Calcutta, Oct. 20: Students of Serampore Girls’ College in Hooghly have not had regular classes for the better part of their academic session.
In Arambagh Girls’ College, another institution in Hooghly, books have taken the back seat for the past six months.
Students were not responsible for the impasse in any of the colleges but a tussle between the principals and the college governing bodies. It resulted in the dismissal of the principal of the Serampore college last month. In Arambagh, the principal is under suspension. The college governing body accused him of laundering funds and neglecting duty.
A spate of cases of collision between college principals and their administrations or teachers’ bodies has prompted the government to mull tightening inspections in undergraduate colleges across the state.
Officials said the stepped-up vigil would help maintain regular checks on the financial activities of the institutions.
The government is also considering organising workshops and camps to train the principals in funds management.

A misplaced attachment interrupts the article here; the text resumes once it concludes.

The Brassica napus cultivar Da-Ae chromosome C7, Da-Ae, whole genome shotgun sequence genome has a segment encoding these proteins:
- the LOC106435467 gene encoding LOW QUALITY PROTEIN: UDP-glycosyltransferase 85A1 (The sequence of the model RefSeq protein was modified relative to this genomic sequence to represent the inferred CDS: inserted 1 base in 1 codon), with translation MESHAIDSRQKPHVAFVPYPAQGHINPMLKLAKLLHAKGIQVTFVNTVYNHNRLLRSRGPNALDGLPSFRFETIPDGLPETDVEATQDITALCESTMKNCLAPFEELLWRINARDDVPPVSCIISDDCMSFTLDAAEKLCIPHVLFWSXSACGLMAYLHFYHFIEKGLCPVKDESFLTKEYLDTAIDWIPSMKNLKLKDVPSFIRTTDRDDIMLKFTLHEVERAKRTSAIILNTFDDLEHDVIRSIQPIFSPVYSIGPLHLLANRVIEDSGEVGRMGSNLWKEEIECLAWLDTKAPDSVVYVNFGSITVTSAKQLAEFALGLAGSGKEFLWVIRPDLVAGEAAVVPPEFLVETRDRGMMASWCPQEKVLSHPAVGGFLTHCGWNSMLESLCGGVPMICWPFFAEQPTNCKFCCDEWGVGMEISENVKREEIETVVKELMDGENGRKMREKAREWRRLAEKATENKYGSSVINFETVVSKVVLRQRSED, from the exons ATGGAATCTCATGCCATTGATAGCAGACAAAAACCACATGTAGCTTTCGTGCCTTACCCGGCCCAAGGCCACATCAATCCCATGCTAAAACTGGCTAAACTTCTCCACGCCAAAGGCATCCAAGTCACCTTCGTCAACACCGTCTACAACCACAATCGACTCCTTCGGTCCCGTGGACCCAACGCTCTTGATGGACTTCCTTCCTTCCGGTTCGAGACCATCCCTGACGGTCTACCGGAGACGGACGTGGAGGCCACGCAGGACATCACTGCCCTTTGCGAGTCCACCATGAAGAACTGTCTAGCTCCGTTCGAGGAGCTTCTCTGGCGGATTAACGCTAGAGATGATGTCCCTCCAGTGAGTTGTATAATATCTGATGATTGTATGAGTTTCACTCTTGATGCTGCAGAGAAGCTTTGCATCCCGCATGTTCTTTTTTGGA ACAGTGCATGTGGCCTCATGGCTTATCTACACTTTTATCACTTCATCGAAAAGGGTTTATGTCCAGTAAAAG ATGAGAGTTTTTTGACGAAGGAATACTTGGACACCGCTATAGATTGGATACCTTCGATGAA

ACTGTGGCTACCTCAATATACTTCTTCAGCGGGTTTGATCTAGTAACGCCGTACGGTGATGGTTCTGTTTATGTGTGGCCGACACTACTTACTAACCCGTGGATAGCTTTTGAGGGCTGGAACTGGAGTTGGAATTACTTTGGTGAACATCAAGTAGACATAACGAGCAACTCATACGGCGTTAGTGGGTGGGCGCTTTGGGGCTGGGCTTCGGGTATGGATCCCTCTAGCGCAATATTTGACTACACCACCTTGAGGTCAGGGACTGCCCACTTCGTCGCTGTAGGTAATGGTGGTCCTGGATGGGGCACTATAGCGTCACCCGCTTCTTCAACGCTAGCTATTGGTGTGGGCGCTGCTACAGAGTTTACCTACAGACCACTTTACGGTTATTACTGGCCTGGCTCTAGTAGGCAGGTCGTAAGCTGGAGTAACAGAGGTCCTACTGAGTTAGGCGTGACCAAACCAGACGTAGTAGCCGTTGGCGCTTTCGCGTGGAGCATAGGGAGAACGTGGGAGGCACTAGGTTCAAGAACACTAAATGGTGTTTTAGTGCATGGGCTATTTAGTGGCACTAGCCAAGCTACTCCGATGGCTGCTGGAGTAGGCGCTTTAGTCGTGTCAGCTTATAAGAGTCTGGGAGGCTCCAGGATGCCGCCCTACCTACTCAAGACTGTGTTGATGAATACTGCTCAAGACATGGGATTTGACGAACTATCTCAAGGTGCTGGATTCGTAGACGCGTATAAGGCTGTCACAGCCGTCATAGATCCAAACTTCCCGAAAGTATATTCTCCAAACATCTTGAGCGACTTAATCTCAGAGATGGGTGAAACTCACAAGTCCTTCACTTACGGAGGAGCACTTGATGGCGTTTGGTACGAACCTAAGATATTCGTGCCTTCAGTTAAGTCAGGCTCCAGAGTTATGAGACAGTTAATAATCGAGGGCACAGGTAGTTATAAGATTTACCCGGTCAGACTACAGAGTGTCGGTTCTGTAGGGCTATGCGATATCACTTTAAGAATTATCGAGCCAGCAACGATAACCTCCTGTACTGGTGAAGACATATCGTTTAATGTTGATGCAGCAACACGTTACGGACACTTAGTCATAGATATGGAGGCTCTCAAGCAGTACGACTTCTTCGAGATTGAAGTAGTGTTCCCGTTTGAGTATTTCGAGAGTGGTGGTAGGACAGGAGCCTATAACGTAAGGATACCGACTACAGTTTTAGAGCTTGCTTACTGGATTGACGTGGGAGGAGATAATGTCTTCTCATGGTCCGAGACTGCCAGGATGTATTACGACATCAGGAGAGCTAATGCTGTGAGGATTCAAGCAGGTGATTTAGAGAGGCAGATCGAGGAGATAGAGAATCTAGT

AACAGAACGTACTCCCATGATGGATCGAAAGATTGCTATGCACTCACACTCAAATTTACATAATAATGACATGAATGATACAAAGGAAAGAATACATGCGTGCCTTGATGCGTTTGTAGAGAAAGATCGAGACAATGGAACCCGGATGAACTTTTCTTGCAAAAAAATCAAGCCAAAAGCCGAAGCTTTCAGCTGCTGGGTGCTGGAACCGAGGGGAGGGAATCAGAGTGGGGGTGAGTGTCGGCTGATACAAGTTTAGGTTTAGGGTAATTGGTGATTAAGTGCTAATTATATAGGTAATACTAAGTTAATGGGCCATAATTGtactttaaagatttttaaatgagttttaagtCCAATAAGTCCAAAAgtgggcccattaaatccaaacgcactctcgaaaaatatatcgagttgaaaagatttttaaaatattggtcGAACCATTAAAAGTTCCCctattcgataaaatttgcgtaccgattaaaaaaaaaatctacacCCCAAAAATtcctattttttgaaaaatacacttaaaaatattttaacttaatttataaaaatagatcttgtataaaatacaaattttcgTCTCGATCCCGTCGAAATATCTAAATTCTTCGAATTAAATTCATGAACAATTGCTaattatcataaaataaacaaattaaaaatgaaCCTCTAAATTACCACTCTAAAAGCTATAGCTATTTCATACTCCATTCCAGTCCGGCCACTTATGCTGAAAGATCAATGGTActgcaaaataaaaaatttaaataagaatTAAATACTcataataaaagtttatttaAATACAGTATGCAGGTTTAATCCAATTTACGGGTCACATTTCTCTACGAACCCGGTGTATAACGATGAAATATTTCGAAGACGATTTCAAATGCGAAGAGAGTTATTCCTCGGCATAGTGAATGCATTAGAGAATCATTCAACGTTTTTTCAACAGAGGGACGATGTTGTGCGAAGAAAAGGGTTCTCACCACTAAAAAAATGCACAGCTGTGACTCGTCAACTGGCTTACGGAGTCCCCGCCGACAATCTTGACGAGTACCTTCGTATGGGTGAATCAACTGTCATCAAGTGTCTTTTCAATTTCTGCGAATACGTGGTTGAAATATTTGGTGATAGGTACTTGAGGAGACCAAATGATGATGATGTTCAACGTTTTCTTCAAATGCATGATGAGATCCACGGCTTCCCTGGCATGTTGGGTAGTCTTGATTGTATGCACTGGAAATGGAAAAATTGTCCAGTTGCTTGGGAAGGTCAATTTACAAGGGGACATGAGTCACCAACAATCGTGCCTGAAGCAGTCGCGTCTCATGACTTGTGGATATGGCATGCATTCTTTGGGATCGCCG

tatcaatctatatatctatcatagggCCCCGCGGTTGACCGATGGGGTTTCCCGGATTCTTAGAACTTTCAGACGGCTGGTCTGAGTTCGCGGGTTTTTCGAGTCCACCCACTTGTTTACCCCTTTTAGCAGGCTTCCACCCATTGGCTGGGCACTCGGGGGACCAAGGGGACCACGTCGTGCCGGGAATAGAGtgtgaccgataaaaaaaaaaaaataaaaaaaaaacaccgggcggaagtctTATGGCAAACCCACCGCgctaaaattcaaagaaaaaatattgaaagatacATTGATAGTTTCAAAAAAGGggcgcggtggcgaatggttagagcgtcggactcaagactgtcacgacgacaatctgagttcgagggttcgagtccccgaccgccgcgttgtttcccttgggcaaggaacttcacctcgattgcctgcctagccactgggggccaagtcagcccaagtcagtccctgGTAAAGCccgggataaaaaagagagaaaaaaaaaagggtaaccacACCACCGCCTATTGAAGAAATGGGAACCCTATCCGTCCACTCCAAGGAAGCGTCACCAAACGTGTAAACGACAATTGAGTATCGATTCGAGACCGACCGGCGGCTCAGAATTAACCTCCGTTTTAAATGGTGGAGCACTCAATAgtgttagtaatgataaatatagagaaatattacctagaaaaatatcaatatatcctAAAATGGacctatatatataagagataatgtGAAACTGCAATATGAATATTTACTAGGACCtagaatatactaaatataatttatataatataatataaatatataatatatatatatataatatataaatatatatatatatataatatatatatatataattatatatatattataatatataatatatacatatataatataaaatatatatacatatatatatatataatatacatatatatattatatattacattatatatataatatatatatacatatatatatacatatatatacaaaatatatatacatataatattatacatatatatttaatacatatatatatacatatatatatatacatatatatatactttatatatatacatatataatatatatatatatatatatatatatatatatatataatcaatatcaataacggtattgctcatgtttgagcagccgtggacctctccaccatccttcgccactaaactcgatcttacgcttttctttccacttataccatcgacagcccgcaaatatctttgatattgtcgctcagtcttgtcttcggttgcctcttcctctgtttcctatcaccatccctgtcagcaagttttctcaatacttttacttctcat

Sources in the higher education department said preliminary investigations have revealed that in most cases the impasse began after financial irregularities were detected or because of a lack of a working relationship between the principals and the governing bodies.
“The principals are not at fault in all the cases. They get entangled in controversy as they lack expertise in handling complicated financial matters,” said Nirmalya Banerjee, the joint secretary of the West Bengal Council for Higher Secondary Education. “We need to ensure proper financial management training for them.”
Members of the West Bengal Principal’s Council, however, described the possible move as mere “harassment” of principals. The council has sought steps by the government to check such “unnecessary harassment”.